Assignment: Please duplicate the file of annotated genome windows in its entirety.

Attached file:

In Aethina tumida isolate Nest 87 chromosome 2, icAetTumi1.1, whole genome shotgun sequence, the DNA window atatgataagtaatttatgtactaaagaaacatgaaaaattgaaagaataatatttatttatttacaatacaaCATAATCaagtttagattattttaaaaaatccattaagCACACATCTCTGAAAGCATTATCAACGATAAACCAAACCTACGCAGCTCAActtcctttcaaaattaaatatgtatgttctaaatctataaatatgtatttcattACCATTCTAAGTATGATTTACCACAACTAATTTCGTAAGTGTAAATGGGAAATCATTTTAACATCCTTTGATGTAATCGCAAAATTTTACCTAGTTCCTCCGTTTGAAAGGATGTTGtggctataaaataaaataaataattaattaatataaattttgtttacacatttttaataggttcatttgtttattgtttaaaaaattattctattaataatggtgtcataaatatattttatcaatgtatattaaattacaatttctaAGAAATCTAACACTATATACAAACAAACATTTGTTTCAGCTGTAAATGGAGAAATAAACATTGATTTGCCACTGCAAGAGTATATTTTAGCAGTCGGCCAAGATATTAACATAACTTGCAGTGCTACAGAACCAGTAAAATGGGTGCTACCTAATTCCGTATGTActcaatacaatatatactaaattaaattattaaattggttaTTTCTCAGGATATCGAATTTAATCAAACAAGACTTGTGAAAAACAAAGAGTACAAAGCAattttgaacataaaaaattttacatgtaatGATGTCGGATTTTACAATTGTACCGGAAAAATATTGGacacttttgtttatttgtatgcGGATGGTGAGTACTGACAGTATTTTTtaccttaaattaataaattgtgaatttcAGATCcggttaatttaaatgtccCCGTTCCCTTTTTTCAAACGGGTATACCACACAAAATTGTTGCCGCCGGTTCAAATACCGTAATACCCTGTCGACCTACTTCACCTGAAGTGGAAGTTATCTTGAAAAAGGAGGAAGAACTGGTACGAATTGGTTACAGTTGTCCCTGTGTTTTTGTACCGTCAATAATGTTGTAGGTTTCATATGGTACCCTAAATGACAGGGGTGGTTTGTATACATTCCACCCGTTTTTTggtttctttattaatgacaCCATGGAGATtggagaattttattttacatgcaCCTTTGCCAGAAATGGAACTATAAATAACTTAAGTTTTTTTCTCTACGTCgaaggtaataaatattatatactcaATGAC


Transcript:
In Aethina tumida isolate Nest 87 chromosome 2, icAetTumi1.1, whole genome shotgun sequence, the DNA window atatgataagtaatttatgtactaaagaaacatgaaaaattgaaagaataatatttatttatttacaatacaaCATAATCaagtttagattattttaaaaaatccattaagCACACATCTCTGAAAGCATTATCAACGATAAACCAAACCTACGCAGCTCAActtcctttcaaaattaaatatgtatgttctaaatctataaatatgtatttcattACCATTCTAAGTATGATTTACCACAACTAATTTCGTAAGTGTAAATGGGAAATCATTTTAACATCCTTTGATGTAATCGCAAAATTTTACCTAGTTCCTCCGTTTGAAAGGATGTTGtggctataaaataaaataaataattaattaatataaattttgtttacacatttttaataggttcatttgtttattgtttaaaaaattattctattaataatggtgtcataaatatattttatcaatgtatattaaattacaatttctaAGAAATCTAACACTATATACAAACAAACATTTGTTTCAGCTGTAAATGGAGAAATAAACATTGATTTGCCACTGCAAGAGTATATTTTAGCAGTCGGCCAAGATATTAACATAACTTGCAGTGCTACAGAACCAGTAAAATGGGTGCTACCTAATTCCGTATGTActcaatacaatatatactaaattaaattattaaattggttaTTTCTCAGGATATCGAATTTAATCAAACAAGACTTGTGAAAAACAAAGAGTACAAAGCAattttgaacataaaaaattttacatgtaatGATGTCGGATTTTACAATTGTACCGGAAAAATATTGGacacttttgtttatttgtatgcGGATGGTGAGTACTGACAGTATTTTTtaccttaaattaataaattgtgaatttcAGATCcggttaatttaaatgtccCCGTTCCCTTTTTTCAAACGGGTATACCACACAAAATTGTTGCCGCCGGTTCAAATACCGTAATACCCTGTCGACCTACTTCACCTGAAGTGGAAGTTATCTTGAAAAAGGAGGAAGAACTGGTACGAATTGGTTACAGTTGTCCCTGTGTTTTTGTACCGTCAATAATGTTGTAGGTTTCATATGGTACCCTAAATGACAGGGGTGGTTTGTATACATTCCACCCGTTTTTTggtttctttattaatgacaCCATGGAGATtggagaattttattttacatgcaCCTTTGCCAGAAATGGAACTATAAATAACTTAAGTTTTTTTCTCTACGTCgaaggtaataaatattatatactcaATGAC